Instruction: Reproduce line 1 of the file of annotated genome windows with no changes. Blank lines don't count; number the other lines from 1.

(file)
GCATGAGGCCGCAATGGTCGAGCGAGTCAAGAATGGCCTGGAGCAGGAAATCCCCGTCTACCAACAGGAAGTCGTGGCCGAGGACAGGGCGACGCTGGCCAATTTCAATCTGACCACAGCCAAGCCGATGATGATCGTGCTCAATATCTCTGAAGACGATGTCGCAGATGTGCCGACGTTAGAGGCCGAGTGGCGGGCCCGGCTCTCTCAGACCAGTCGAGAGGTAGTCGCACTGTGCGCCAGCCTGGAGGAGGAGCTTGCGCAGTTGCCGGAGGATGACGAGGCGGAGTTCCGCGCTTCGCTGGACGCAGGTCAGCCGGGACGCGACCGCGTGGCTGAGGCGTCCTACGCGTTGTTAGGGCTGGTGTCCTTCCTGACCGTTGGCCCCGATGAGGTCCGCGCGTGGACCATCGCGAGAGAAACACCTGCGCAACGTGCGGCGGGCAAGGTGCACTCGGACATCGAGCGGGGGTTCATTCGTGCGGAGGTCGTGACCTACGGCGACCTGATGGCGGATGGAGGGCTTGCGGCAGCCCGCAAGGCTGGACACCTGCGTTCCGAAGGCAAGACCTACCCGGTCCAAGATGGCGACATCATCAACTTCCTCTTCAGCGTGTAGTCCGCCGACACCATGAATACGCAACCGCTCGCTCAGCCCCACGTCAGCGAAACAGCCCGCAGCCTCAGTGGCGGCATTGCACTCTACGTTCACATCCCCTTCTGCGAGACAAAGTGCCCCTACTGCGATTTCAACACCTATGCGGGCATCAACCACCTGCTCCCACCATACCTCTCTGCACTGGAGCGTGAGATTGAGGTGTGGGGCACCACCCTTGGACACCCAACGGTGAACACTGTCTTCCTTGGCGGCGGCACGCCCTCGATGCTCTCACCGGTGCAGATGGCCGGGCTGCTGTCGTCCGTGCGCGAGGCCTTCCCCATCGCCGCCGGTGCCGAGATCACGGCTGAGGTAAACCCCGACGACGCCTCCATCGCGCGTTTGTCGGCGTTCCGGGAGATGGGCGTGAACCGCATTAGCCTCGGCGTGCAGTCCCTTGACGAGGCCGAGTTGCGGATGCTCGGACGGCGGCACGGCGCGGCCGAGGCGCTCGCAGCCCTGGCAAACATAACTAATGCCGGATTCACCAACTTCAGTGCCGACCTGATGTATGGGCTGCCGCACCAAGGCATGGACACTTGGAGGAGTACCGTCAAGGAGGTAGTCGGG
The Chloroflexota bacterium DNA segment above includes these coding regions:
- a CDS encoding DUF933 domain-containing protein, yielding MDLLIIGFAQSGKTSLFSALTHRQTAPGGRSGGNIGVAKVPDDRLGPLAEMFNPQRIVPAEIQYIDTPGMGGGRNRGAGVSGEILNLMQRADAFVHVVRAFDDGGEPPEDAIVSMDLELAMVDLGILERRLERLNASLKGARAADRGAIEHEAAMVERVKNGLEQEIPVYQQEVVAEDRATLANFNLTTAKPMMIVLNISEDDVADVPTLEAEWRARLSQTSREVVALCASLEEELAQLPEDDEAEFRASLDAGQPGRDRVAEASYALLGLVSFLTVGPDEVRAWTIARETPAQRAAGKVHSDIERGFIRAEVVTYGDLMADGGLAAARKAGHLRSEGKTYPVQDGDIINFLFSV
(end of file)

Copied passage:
GCATGAGGCCGCAATGGTCGAGCGAGTCAAGAATGGCCTGGAGCAGGAAATCCCCGTCTACCAACAGGAAGTCGTGGCCGAGGACAGGGCGACGCTGGCCAATTTCAATCTGACCACAGCCAAGCCGATGATGATCGTGCTCAATATCTCTGAAGACGATGTCGCAGATGTGCCGACGTTAGAGGCCGAGTGGCGGGCCCGGCTCTCTCAGACCAGTCGAGAGGTAGTCGCACTGTGCGCCAGCCTGGAGGAGGAGCTTGCGCAGTTGCCGGAGGATGACGAGGCGGAGTTCCGCGCTTCGCTGGACGCAGGTCAGCCGGGACGCGACCGCGTGGCTGAGGCGTCCTACGCGTTGTTAGGGCTGGTGTCCTTCCTGACCGTTGGCCCCGATGAGGTCCGCGCGTGGACCATCGCGAGAGAAACACCTGCGCAACGTGCGGCGGGCAAGGTGCACTCGGACATCGAGCGGGGGTTCATTCGTGCGGAGGTCGTGACCTACGGCGACCTGATGGCGGATGGAGGGCTTGCGGCAGCCCGCAAGGCTGGACACCTGCGTTCCGAAGGCAAGACCTACCCGGTCCAAGATGGCGACATCATCAACTTCCTCTTCAGCGTGTAGTCCGCCGACACCATGAATACGCAACCGCTCGCTCAGCCCCACGTCAGCGAAACAGCCCGCAGCCTCAGTGGCGGCATTGCACTCTACGTTCACATCCCCTTCTGCGAGACAAAGTGCCCCTACTGCGATTTCAACACCTATGCGGGCATCAACCACCTGCTCCCACCATACCTCTCTGCACTGGAGCGTGAGATTGAGGTGTGGGGCACCACCCTTGGACACCCAACGGTGAACACTGTCTTCCTTGGCGGCGGCACGCCCTCGATGCTCTCACCGGTGCAGATGGCCGGGCTGCTGTCGTCCGTGCGCGAGGCCTTCCCCATCGCCGCCGGTGCCGAGATCACGGCTGAGGTAAACCCCGACGACGCCTCCATCGCGCGTTTGTCGGCGTTCCGGGAGATGGGCGTGAACCGCATTAGCCTCGGCGTGCAGTCCCTTGACGAGGCCGAGTTGCGGATGCTCGGACGGCGGCACGGCGCGGCCGAGGCGCTCGCAGCCCTGGCAAACATAACTAATGCCGGATTCACCAACTTCAGTGCCGACCTGATGTATGGGCTGCCGCACCAAGGCATGGACACTTGGAGGAGTACCGTCAAGGAGGTAGTCGGG